Pallet scripts are written using an embedding of shell script in Clojure, and allows for abstraction of operating system variations.

At it's simplest, the script macro takes one or more forms and converts them to shell script.

(use '[pallet.stevedore :only [script with-script-language]])
(use '[pallet.script :only [with-script-context]])
(require 'pallet.stevedore.bash) ;; for bash output

(with-script-language :pallet.stevedore.bash/bash
  (with-script-context [:ubuntu]

results in:


For the ease of trying things at the REPL, the following examples allow you to drop the with-script-language wrapping form. N.B. do not do this in your code!

(alter-var-root #'pallet.stevedore/*script-language*
 (constantly :pallet.stevedore.bash/bash))
(alter-var-root #'pallet.script/*script-context*
 (constantly [:ubuntu]))


There is an obvious mismatch between Clojure's immutable data approach, and shell script's mutable variables.


For accessing the value of a script variable, stevedore uses deref or @, which are also used for command substitution.

(script (deref TMPDIR))

results in:


If the variable isn't set, a default can be supplied. clojure (script @TMPDIR-/tmp)

results in:



Values can be defined with set!. clojure (script (set! x 1))

results in:


Command Substitution

Similar to variable substitution, command substitution uses deref.

(script (set! R @(cat "/etc/redhat-release")))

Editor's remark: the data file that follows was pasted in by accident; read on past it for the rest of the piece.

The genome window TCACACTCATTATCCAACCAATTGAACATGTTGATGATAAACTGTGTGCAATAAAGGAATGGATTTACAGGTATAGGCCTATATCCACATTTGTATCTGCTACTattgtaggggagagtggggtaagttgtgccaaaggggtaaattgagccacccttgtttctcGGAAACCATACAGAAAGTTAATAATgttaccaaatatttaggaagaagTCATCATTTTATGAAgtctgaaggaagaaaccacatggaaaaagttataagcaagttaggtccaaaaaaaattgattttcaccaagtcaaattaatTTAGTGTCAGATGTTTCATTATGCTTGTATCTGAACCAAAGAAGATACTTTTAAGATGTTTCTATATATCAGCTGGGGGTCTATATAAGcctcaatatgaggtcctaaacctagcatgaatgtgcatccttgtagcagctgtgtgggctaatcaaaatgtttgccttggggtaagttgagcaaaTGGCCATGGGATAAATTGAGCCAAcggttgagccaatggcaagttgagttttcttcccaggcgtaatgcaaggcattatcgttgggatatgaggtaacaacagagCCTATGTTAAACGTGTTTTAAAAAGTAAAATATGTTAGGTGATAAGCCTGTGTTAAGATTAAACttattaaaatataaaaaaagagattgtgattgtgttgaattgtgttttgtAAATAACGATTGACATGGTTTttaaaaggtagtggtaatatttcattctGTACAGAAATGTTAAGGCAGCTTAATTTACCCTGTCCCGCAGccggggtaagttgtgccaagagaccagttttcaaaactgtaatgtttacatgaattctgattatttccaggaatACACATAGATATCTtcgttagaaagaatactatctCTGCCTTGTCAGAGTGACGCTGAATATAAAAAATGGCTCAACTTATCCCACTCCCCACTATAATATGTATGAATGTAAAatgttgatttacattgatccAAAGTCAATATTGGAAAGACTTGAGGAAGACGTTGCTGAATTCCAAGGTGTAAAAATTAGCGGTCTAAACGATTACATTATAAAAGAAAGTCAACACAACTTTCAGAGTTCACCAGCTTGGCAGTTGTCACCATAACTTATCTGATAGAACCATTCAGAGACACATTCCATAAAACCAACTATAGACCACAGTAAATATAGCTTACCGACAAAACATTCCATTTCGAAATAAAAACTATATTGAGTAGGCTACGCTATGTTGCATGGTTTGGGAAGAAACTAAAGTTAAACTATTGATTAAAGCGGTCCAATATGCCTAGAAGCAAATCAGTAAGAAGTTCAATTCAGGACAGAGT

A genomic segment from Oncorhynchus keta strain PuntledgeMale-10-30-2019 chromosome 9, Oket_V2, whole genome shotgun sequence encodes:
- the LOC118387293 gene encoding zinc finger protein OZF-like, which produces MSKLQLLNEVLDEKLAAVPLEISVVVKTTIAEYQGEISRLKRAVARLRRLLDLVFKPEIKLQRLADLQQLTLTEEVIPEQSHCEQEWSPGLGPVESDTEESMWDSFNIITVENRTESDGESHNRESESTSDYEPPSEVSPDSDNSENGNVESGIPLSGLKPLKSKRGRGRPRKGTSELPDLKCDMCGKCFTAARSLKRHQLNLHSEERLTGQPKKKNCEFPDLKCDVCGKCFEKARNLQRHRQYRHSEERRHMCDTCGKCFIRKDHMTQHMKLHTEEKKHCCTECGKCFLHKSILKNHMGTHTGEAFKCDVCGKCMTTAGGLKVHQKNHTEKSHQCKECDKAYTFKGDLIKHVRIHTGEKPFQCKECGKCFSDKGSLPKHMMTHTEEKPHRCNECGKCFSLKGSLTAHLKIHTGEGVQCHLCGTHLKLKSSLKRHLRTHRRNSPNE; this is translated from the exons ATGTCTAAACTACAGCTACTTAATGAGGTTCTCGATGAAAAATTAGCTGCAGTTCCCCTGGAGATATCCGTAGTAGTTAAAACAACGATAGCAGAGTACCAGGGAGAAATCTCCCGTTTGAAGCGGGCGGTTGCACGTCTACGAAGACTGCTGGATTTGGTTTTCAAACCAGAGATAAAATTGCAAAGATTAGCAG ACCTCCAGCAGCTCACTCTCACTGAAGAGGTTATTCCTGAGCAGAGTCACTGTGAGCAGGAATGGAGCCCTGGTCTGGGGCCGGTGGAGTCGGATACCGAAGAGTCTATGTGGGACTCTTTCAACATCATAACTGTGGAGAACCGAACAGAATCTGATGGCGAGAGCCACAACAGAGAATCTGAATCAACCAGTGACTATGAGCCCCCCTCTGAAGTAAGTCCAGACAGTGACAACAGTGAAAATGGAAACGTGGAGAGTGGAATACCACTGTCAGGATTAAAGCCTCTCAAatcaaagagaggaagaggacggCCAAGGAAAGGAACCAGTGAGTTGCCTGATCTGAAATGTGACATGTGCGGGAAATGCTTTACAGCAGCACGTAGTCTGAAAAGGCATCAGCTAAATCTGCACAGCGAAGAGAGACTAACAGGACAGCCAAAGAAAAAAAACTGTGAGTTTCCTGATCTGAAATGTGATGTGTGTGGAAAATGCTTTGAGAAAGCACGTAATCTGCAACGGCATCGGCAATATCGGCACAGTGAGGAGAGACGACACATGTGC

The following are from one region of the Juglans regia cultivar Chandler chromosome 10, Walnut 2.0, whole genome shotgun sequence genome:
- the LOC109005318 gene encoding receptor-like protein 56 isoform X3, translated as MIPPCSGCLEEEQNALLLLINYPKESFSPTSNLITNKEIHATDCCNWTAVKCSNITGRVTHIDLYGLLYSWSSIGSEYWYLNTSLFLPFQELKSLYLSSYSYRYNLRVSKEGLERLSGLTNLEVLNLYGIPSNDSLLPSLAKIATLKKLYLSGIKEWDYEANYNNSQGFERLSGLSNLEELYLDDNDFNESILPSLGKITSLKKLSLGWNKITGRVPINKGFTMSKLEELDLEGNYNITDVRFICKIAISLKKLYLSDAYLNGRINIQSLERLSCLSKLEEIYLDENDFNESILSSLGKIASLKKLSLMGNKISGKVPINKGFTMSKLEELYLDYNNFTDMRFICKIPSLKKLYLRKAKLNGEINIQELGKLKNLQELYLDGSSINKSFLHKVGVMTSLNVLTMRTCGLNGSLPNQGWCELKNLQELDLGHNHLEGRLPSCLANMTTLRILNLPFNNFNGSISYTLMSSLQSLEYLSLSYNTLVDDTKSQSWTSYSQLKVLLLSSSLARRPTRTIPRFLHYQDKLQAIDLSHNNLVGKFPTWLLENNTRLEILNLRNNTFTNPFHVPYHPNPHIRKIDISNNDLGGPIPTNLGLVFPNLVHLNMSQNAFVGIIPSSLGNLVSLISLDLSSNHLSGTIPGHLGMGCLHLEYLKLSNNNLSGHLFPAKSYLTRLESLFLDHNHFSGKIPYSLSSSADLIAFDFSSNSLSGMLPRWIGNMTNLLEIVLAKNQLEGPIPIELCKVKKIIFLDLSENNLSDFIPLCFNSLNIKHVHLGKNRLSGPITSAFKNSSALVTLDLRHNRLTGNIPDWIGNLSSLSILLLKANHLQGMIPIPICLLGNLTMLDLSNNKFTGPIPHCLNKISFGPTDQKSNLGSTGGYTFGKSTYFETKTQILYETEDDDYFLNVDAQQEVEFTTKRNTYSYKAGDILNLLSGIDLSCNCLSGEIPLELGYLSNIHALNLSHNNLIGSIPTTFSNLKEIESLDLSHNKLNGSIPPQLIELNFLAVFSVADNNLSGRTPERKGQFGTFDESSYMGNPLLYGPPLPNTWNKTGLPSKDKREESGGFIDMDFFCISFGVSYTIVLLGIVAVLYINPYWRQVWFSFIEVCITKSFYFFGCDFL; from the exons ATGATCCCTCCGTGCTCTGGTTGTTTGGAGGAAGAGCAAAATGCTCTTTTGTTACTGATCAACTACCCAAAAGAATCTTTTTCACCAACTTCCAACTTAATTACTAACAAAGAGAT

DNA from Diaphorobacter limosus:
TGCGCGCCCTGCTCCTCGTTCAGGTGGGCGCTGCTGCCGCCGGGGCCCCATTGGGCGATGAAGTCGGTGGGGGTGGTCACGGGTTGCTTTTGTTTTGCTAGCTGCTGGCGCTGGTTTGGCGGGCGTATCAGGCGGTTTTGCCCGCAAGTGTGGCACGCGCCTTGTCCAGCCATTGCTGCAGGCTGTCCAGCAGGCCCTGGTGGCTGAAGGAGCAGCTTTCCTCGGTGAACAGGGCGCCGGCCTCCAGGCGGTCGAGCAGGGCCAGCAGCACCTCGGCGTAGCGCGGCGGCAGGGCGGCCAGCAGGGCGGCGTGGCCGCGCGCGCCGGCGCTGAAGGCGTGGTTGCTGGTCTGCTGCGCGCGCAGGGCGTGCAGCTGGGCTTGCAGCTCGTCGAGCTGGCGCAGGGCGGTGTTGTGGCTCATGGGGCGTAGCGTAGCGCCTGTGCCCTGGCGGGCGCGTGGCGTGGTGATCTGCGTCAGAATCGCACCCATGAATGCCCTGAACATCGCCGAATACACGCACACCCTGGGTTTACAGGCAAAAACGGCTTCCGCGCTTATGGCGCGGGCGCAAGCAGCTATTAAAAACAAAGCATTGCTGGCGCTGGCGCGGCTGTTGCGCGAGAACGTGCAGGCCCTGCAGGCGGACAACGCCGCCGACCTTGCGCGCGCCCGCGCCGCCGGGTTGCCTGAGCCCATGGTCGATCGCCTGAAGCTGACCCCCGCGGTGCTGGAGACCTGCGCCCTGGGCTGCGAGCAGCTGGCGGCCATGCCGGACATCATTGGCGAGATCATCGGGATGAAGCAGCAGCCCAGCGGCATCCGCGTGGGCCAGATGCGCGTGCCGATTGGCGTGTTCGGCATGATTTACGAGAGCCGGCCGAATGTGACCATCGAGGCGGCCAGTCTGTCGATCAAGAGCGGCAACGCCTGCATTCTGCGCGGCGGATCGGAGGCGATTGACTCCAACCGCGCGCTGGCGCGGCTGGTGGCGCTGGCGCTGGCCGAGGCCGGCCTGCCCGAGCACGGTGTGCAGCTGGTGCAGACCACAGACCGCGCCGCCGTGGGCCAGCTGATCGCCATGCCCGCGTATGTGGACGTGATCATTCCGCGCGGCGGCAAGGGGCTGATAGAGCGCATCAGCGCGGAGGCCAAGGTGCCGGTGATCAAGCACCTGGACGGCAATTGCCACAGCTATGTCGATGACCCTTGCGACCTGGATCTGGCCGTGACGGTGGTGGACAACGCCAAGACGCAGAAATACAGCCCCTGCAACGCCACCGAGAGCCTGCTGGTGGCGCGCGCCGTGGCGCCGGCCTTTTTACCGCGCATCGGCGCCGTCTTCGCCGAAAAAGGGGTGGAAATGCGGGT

results in:

R=$(cat /etc/redhat-release)


Shell script for loops are mapped to clojure's doseq.

 (doseq [x ["a" "b" "c"]]
   (println @x)))

results in:

for x in a b c; do
  echo ${x}

You can also combine command substitution with loops like this

 (doseq [x @(ls "/home/")]
   (println @x)))
for x in $(ls /home/); do
  echo ${x}


Calling a function follows clojure's normal syntax.

(script (foo x y))

results in:

foo x y

Defining a function follows a simplified version of clojure's defn, and does not allow for destructuring. Arguments are named and automatically mapped to the shell function's numbered arguments.

(script (defn foo [x y] (bar x)))

results in:

script function foo() {
  bar x


Array literals are generated from clojure's vector notation.

(script [1 "2" (quoted 3) :four])

results in: bash (1 2 "3" four)

Array access uses aget and aset.

(script (aget foo 1))

results in:

(script (aset foo 1 :foo))

results in:



One advantage of embedding script in clojure is that we can escape back to clojure to substitute in values.

(let [tmp "/tmp"]
  (script (ls ~tmp)))

results in:

ls /tmp


We can also unquote arbitrary clojure expressions. clojure (script (ls ~(str "/" "tmp")))

results in:

ls /tmp


Sometimes we want to add the contents of a collection into a script, without demarking the boundaries of the collection. clojure (let [files ["a" "b" "c"]] (script (ls ~@files)))

results in:

ls a b c

Script functions

Script functions are defined with pallet.script/defscript and provide multimethods for shell script generation. In pallet this is used to abstract away script differences between operating systems.

 '[pallet.script :only [defscript defimpl with-script-context]]
 '[pallet.stevedore :only [script with-script-language]])

(defscript ls [& args])
(defimpl ls :default [& args]
  (ls ~@args))
(defimpl ls [:windows] [& args]
  (dir ~@args))

(with-script-language :pallet.stevedore.bash/bash
  (with-script-context [:windows]
    (script (~ls a b c))))

results in:

dir a b c

Scripting Guide

An excellent reference on shell scripting is available at